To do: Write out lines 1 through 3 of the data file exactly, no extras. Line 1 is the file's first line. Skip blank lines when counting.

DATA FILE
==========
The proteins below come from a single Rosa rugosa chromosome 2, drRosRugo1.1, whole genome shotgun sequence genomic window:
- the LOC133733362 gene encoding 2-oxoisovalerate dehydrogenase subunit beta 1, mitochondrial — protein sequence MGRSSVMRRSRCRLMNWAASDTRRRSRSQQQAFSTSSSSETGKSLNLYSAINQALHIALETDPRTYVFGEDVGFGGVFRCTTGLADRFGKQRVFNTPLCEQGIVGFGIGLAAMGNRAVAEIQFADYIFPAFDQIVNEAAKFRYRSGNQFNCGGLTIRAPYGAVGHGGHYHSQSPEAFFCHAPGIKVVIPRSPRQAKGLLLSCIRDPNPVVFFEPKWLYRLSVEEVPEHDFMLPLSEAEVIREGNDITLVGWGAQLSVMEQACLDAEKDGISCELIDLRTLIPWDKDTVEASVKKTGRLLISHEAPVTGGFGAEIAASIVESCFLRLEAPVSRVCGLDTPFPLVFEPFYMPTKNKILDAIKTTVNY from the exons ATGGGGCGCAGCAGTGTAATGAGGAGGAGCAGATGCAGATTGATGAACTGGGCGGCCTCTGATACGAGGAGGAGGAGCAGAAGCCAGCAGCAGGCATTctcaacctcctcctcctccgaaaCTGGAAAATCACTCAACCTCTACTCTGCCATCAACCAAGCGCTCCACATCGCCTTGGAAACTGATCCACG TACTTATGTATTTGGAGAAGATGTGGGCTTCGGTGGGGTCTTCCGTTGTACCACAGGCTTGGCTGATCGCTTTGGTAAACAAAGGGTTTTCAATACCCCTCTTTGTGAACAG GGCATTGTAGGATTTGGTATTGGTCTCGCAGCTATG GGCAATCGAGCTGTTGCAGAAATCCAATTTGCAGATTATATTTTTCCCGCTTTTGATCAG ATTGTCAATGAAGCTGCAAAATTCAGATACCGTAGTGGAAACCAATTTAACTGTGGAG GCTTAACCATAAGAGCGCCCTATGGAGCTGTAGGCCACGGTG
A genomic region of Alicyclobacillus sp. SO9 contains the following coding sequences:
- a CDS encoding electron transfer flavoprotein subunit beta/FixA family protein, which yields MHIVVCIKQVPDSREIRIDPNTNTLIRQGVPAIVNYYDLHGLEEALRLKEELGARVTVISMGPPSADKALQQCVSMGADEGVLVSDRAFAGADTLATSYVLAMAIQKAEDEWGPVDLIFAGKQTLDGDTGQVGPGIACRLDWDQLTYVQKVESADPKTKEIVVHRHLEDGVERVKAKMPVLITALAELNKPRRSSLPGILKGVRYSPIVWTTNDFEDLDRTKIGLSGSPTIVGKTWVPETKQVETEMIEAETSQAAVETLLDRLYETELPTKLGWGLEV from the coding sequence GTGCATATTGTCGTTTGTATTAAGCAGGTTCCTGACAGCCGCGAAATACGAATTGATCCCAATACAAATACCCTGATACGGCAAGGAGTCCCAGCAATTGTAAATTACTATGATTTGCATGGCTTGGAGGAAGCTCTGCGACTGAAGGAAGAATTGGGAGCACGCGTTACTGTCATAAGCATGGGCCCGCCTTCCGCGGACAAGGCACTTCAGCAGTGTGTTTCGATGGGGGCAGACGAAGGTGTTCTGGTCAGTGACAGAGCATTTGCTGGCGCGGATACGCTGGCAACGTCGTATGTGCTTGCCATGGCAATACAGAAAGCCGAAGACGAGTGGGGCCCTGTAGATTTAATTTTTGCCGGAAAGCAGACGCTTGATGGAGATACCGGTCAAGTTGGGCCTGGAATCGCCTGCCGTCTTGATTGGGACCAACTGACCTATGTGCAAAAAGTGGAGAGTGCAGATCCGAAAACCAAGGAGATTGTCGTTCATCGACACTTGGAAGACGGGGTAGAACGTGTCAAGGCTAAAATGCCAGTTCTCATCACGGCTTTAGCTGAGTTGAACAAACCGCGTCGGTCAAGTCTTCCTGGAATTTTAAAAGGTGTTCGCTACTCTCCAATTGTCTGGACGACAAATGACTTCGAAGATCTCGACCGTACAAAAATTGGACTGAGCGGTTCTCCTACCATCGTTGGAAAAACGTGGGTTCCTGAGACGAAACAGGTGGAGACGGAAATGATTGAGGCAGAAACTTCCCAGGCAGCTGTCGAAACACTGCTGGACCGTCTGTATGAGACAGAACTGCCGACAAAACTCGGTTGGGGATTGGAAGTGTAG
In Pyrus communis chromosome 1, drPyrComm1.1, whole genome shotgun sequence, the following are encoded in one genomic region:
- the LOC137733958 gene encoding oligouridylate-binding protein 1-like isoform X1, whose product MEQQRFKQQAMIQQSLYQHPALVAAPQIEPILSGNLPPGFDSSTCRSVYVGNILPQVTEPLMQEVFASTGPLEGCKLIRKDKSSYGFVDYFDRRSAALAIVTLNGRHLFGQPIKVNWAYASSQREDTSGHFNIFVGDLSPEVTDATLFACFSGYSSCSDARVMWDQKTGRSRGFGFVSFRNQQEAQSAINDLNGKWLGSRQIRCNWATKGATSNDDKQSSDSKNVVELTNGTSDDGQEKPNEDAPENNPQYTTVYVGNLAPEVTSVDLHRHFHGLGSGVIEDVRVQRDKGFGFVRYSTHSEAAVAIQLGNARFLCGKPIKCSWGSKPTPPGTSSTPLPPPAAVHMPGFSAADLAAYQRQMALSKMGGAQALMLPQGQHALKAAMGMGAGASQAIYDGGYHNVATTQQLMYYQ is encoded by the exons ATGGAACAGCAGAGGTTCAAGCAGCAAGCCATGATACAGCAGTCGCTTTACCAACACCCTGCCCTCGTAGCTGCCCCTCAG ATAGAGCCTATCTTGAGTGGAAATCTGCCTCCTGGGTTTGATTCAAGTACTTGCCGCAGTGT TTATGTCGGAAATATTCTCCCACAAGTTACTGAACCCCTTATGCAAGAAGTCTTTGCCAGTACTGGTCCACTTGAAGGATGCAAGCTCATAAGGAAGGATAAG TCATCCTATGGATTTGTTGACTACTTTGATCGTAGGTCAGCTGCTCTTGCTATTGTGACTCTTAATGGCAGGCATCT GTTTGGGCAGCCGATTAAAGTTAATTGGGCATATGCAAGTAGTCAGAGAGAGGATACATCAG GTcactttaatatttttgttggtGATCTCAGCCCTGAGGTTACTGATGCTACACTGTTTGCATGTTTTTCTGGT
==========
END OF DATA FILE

The proteins below come from a single Rosa rugosa chromosome 2, drRosRugo1.1, whole genome shotgun sequence genomic window:
- the LOC133733362 gene encoding 2-oxoisovalerate dehydrogenase subunit beta 1, mitochondrial — protein sequence MGRSSVMRRSRCRLMNWAASDTRRRSRSQQQAFSTSSSSETGKSLNLYSAINQALHIALETDPRTYVFGEDVGFGGVFRCTTGLADRFGKQRVFNTPLCEQGIVGFGIGLAAMGNRAVAEIQFADYIFPAFDQIVNEAAKFRYRSGNQFNCGGLTIRAPYGAVGHGGHYHSQSPEAFFCHAPGIKVVIPRSPRQAKGLLLSCIRDPNPVVFFEPKWLYRLSVEEVPEHDFMLPLSEAEVIREGNDITLVGWGAQLSVMEQACLDAEKDGISCELIDLRTLIPWDKDTVEASVKKTGRLLISHEAPVTGGFGAEIAASIVESCFLRLEAPVSRVCGLDTPFPLVFEPFYMPTKNKILDAIKTTVNY from the exons ATGGGGCGCAGCAGTGTAATGAGGAGGAGCAGATGCAGATTGATGAACTGGGCGGCCTCTGATACGAGGAGGAGGAGCAGAAGCCAGCAGCAGGCATTctcaacctcctcctcctccgaaaCTGGAAAATCACTCAACCTCTACTCTGCCATCAACCAAGCGCTCCACATCGCCTTGGAAACTGATCCACG TACTTATGTATTTGGAGAAGATGTGGGCTTCGGTGGGGTCTTCCGTTGTACCACAGGCTTGGCTGATCGCTTTGGTAAACAAAGGGTTTTCAATACCCCTCTTTGTGAACAG GGCATTGTAGGATTTGGTATTGGTCTCGCAGCTATG GGCAATCGAGCTGTTGCAGAAATCCAATTTGCAGATTATATTTTTCCCGCTTTTGATCAG ATTGTCAATGAAGCTGCAAAATTCAGATACCGTAGTGGAAACCAATTTAACTGTGGAG GCTTAACCATAAGAGCGCCCTATGGAGCTGTAGGCCACGGTG
A genomic region of Alicyclobacillus sp. SO9 contains the following coding sequences: